That’s true surrender. That’s what opens up the doors to intimacy with God and blessings that go beyond what we could ever ask or think.

Like a Lioness

Lucy and Aslan

I’m sure a lot of people can say this, but I’m going to also…Narnia changed my life.

First the books and all their charming mystery in C. S. Lewis’ enigmatic style, and then the breathtaking cinematic version that came out around my 15th birthday. Now I’m twenty-five and I am still spellbound by Narnia. My heart still freezes when Lucy approaches the wardrobe, races when she and Susan leap onto Aslan’s back, and jumps into my throat when Aslan lets out a roar that shatters the witch’s evil. The joy that rushes through my veins when the great lion steps out of the tent to greet the children is more than just pleasure from a cinematic experience. Aslan is meant to represent Someone Else. The Divine Lion of Judah, who has won His Victory and shares it with His Children. The King who has called us out of the kingdom of darkness into His marvelous Light. The One who captivated C. S. Lewis’ heart, and later, mine.

Of the four Pevensie children, Lucy was always my favorite. Unhampered by Peter and Susan’s pride or Edmund’s selfishness, the youngest sister is all innocence and wonder, leading the way through the wardrobe and taking Narnia for what it is.

When Aslan crowns her Queen Lucy the Valiant at the end of the first film, I always felt a rush of pleasure mixed with longing. How I wanted my Lord to describe me as His valiant one. What would I have to do in order to be known that way?

As a young teenager immersed in the excitement of the saga, it was easy to think that there was a lot of action involved in being valiant. But looking back now, I see a much different picture. Of all the siblings, Lucy does the least amount of fighting, planning, and directing. She’s the smallest, the youngest, and is given a flask of healing oil and a tiny dagger as gifts, while her sister and brothers are given bigger weapons. She is the diplomat, interacting the most with the creatures of Narnia, quicker to make friends than enemies.

Most importantly, she always reminds the others of Aslan.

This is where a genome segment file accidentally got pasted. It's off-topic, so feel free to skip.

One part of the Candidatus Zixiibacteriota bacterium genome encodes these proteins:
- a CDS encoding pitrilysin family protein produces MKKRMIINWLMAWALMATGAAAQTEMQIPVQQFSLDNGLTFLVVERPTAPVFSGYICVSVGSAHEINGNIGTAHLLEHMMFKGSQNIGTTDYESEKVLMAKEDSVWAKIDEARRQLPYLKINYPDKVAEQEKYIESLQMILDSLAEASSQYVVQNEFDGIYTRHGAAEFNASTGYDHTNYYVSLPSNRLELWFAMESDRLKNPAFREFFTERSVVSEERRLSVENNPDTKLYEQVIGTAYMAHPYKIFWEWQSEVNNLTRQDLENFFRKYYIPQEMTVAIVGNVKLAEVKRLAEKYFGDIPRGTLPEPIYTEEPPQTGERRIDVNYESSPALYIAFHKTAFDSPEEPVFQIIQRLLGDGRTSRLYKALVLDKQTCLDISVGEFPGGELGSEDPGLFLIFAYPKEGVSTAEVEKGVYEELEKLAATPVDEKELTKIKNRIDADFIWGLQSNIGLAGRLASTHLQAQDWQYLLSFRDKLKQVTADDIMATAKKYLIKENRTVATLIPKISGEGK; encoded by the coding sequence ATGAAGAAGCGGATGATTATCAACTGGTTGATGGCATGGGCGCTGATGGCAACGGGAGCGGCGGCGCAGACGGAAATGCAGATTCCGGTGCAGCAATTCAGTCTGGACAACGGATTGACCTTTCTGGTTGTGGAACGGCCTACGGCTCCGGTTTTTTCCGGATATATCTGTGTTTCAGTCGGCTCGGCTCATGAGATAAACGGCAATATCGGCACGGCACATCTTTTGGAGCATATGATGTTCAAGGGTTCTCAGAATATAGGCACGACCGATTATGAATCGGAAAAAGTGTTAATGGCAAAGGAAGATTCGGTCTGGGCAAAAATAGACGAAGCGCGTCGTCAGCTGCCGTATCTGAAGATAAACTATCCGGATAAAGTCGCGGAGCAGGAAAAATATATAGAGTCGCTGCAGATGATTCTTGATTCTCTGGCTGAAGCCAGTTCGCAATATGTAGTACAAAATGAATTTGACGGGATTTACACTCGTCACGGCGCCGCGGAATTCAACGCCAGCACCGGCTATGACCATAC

From the moment she first saw Him, Lucy was captivated by the Great Lion King and she carries in her heart an equal mixture of reverence and adoration for Him that makes their relationship a beautiful thing to behold. That’s always been my favorite thing about Lucy. But it’s also what makes her valiant.

She runs to Aslan.

My favorite scene in the movie Prince Caspian is in the heat of the final battle. Hope is waning fast for Narnia’s weary troops. Everyone races to the river, where they encounter Lucy calmly walking out onto the bridge, into the hordes of advancing soldiers. The armies crash to a stop in confused wonder as the small girl stands there, smiles at the lion beside her, and simply pulls out her tiny dagger. When the enemy soldiers launch themselves at her, Lucy steps back to make way for Aslan’s earth-shattering roar. It’s what the armies of Narnia have been waiting for…not all that patiently.

Lucy is able to stand strong and calm in the midst of danger because she recognizes that the One standing beside her has all the resources she lacks. While the others worry and argue and scheme, she calls to their minds who really defeated their enemies in the past. While the others sleep, she gets up to follow Aslan into the woods. She isn’t focused on displaying her own physical prowess or battle skills. She just knows who can win the battle, so that’s who she runs to. Her battle plan is to step back and let Aslan do what He does best.

During their talk in the forest, Lucy comments to Aslan that she wishes she were braver. Aslan simply smiles wide and declares that if she were any braver, she would be a lioness.

Valiance, courage, bravery–it all comes from spending time with the King. When we know Who He is and who we are in Him, we are able to step out into whatever battles we’re facing and boast in our tiny daggers and weak stature because we know our God has a chance to display His Might in us.

His Presence is what makes me what I can’t make myself…valiant.

Aslan and Lucy


Peace with God

Doing a little devotional study on Romans 5, and thought I would share some of it. The whole chapter is spectacular. Seriously, if you’re feeling run-down or even just need to remember what it means to follow God and be a Christian…read Romans. Just sit down and read it, and let it soak in that this is all really true and really available to us! It’s amazing!

Romans 5 begins, in vs. 1: “Therefore, since we have been justified by faith, we have Peace with God through our Lord Jesus Christ.”

Side-note: sometimes we get discouraged reading Scripture because we think that we have to devour huge portions every day, understand every word, and memorize it all verbatim. There is merit in reading whole chapters in one sitting, or committing verses to memory. Absolutely! However, there is also a lot to be said in just one verse of Scripture, and we so often brush by the individual verses, forgetting how crucially they contribute to the whole. If we take time to meditate on one single verse and really ask the Holy Spirit to show us what’s being said and reveal Himself to our hearts, we will find ourselves being fed, and I believe over time we’ll develop a greater awe of the Scriptures. In addition, this often helps me to memorize larger portions of Scripture, beginning one verse at a time and really thinking about what each one is saying.